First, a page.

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Alternately for those without getent or only want to work on local users it's even easier:
cut -d: -f1 /etc/passwd|xargs -n1 passwd -e
Note that not all implementations of passwd support -e. On RH it would be passwd -x0 (?) and on Solaris it would be passwd -f.
Liked command 4077 so I improved it, by doing all text manipulation with sed.
"Run this as root, it will be helpful to quickly get information about the loaded kernel modules." THX mohan43u
Run this as root, it will be helpful to quickly get information about the loaded kernel modules.
With this form you dont need to cut out target directory using grep/sed/etc.
The command find search commands with size zero and erase them.
I took java to make the find command simpler and to state that it works for any language supported by cpp.
cpp is the C/C++ preprocessor (interprets macros, removes comments, inserts includes, resolves trigraphs). The -fpreprocessor option tells cpp to assume the input has already been preprocessed so it will only replace comment lines with blank lines.
The -L 1 option tells xargs to launch one process for each line, indeed cpp can only process one file at the time...
Figures out total line contribution per author for an entire GIT repo. Includes binary files, which kind of mess up the true count.
If crashes or takes too long, mess with the ls-file option at the start:
git ls-files -x "*pdf" -x "*psd" -x "*tif" to remove really random binary files
git ls-files "*.py" "*.html" "*.css" to only include specific file types
Based off my original SVN version: http://www.commandlinefu.com/commands/view/2787/prints-total-line-count-contribution-per-user-for-an-svn-repository
not my cmd... found on the web
Nice command to create a list, you can create too with for command, but this is so faster.
Calculates the size on disk for each package installed on the filesystem (or removed but not purged). This is missing the
| sort -rn
which would put the biggest packges on top. That was purposely left out as the command is slightly on the slow side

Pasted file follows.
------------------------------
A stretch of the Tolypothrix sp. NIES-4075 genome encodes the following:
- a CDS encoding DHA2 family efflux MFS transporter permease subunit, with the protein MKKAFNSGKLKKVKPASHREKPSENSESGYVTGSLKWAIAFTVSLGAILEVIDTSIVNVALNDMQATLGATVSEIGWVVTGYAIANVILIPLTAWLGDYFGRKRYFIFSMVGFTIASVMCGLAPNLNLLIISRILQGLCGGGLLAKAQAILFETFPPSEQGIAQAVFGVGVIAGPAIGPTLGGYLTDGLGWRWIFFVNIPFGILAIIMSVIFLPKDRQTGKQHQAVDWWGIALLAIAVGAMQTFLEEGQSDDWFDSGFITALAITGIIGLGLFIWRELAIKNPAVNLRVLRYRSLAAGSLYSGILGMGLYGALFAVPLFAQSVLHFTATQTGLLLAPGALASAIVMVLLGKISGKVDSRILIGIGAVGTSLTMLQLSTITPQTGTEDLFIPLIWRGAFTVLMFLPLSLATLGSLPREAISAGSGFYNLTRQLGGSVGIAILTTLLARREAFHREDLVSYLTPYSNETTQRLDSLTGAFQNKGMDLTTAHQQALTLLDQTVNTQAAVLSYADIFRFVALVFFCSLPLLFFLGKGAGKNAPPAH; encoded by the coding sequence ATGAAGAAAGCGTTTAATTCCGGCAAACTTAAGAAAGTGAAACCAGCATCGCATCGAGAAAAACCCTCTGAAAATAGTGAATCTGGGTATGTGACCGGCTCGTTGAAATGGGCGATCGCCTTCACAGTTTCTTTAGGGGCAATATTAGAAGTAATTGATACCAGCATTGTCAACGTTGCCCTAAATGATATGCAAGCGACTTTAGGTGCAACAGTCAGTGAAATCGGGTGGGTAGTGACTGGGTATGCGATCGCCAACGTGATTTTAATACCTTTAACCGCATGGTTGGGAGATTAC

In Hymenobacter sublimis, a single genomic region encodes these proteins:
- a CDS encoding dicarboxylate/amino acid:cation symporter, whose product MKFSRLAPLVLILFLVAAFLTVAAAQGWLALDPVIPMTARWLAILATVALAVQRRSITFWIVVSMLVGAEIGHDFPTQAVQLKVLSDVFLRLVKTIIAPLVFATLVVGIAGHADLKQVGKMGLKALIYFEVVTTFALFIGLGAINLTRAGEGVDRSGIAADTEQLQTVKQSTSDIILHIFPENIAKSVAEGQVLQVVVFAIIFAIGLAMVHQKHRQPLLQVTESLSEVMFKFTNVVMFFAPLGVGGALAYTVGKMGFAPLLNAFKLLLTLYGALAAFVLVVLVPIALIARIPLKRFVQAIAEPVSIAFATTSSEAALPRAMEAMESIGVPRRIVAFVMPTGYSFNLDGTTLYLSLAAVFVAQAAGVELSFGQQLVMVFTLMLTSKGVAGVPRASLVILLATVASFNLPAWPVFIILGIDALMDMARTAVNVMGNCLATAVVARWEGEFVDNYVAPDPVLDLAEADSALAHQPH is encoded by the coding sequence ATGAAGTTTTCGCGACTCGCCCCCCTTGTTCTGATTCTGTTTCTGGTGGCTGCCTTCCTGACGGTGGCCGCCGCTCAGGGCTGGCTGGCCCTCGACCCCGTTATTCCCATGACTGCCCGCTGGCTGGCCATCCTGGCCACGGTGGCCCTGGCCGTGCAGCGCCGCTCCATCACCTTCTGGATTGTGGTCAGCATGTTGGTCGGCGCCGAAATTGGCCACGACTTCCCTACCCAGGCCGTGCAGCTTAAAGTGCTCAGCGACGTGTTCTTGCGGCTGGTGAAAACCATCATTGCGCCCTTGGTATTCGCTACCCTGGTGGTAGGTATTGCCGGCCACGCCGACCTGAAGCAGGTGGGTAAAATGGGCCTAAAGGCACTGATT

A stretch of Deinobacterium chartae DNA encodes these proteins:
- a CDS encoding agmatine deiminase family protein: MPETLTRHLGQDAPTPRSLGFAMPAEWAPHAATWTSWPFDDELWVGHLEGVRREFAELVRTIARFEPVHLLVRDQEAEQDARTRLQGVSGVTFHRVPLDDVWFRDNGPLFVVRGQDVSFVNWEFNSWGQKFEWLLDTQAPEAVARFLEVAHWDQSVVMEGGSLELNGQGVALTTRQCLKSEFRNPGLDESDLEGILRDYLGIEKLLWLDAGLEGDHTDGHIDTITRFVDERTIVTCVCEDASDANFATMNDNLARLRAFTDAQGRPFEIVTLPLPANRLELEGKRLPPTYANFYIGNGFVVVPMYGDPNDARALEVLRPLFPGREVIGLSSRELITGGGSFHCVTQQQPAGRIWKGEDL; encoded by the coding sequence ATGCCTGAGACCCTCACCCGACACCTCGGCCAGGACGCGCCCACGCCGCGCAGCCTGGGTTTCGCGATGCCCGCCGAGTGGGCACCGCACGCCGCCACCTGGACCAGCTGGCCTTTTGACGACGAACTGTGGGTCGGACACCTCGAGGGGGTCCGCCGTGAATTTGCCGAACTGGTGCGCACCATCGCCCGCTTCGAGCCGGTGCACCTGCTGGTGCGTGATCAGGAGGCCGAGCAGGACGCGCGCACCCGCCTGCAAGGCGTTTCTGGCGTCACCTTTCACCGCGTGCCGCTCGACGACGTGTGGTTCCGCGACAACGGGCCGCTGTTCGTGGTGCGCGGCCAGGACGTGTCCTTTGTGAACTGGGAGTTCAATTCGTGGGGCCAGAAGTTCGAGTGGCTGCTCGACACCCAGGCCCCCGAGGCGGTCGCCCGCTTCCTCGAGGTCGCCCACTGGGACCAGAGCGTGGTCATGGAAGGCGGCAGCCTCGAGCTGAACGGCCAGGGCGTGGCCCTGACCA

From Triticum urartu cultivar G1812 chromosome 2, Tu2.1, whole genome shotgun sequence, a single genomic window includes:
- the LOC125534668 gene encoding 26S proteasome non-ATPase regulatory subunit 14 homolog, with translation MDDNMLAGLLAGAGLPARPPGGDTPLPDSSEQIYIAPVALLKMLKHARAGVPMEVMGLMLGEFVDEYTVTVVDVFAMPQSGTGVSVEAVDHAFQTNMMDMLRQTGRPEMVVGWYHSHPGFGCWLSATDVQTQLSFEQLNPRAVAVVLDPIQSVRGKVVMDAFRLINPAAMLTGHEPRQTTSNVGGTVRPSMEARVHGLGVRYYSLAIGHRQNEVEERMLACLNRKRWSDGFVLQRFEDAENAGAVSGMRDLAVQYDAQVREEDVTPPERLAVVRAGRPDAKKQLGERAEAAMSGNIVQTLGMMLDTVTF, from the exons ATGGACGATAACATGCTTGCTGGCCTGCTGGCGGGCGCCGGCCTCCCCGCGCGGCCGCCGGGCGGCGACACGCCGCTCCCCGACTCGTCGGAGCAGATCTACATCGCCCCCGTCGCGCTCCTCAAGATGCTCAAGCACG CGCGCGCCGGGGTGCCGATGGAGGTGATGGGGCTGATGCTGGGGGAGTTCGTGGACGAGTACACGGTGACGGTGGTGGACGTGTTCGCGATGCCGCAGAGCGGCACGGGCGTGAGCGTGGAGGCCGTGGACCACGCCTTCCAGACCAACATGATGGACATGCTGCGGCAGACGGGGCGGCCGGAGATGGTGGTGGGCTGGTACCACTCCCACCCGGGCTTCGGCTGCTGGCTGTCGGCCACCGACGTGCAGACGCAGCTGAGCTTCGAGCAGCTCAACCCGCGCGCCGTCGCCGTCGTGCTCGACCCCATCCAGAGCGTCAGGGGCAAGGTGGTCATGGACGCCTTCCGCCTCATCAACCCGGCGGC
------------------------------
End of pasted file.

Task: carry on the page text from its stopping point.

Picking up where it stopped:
Also you may need to run this as root as some files can only be checked by du if you can read them ;)
Searches for all .project files in current folder and below and uses "svn info" to get the last changed revision. The last sed joins every two lines.
List files and pass to openssl to calculate the hash for each file.
I needed a way to search all files in a web directory that contained a certain string, and replace that string with another string. In the example, I am searching for "askapache" and replacing that string with "htaccess". I wanted this to happen as a cron job, and it was important that this happened as fast as possible while at the same time not hogging the CPU since the machine is a server.
So this script uses the nice command to run the sh shell with the command, which makes the whole thing run with priority 19, meaning it won't hog CPU processing. And the -P5 option to the xargs command means it will run 5 separate grep and sed processes simultaneously, so this is much much faster than running a single grep or sed. You may want to do -P0 which is unlimited if you aren't worried about too many processes or if you don't have to deal with process killers in the bg.
Also, the -m1 command to grep means stop grepping this file for matches after the first match, which also saves time.
No need to loop when we have `xargs`. The sed command filters out the first line of `show databases` output, which is always "Database".
change the *.avi to whatever you want to match, you can remove it altogether if you want to check all files.
You're behind on your TV catch-up, but how far behind? This command tries to open mplayer against all files in the current dir. If it's a video file it will contain ID_LENGTH, which is summed and output in hours, minutes and seconds.
Someone better at awk could probably reduce this down a lot.
List all text files in the current directory.
This dup finder saves time by comparing size first, then md5sum, it doesn't delete anything, just lists them.
I sometimes (due to mismanagement!) end up with files in a git repo which have had their modes changed, but not their content. This one-liner lets me revert the mode changes, while leaving changed-content files be, so I can commit just the actual changes made.